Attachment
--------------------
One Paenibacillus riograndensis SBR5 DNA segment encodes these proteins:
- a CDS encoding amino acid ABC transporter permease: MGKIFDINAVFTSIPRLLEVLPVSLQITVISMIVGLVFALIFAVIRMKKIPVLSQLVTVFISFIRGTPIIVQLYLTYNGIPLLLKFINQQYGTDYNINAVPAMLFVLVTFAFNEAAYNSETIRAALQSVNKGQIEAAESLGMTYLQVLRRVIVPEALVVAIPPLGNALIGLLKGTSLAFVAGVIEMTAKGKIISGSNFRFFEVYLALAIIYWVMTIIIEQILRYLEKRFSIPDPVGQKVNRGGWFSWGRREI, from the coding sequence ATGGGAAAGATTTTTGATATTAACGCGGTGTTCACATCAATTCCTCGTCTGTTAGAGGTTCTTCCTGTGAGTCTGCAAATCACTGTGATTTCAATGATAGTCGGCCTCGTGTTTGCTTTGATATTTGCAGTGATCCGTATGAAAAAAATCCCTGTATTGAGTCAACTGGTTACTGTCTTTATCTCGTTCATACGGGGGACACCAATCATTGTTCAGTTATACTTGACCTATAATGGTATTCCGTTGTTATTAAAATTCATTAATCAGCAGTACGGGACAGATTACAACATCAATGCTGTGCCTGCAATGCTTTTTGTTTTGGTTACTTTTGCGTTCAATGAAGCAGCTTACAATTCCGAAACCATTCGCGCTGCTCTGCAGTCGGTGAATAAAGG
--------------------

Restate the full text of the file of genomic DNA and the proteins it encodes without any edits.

One Paenibacillus riograndensis SBR5 DNA segment encodes these proteins:
- a CDS encoding amino acid ABC transporter permease: MGKIFDINAVFTSIPRLLEVLPVSLQITVISMIVGLVFALIFAVIRMKKIPVLSQLVTVFISFIRGTPIIVQLYLTYNGIPLLLKFINQQYGTDYNINAVPAMLFVLVTFAFNEAAYNSETIRAALQSVNKGQIEAAESLGMTYLQVLRRVIVPEALVVAIPPLGNALIGLLKGTSLAFVAGVIEMTAKGKIISGSNFRFFEVYLALAIIYWVMTIIIEQILRYLEKRFSIPDPVGQKVNRGGWFSWGRREI, from the coding sequence ATGGGAAAGATTTTTGATATTAACGCGGTGTTCACATCAATTCCTCGTCTGTTAGAGGTTCTTCCTGTGAGTCTGCAAATCACTGTGATTTCAATGATAGTCGGCCTCGTGTTTGCTTTGATATTTGCAGTGATCCGTATGAAAAAAATCCCTGTATTGAGTCAACTGGTTACTGTCTTTATCTCGTTCATACGGGGGACACCAATCATTGTTCAGTTATACTTGACCTATAATGGTATTCCGTTGTTATTAAAATTCATTAATCAGCAGTACGGGACAGATTACAACATCAATGCTGTGCCTGCAATGCTTTTTGTTTTGGTTACTTTTGCGTTCAATGAAGCAGCTTACAATTCCGAAACCATTCGCGCTGCTCTGCAGTCGGTGAATAAAGG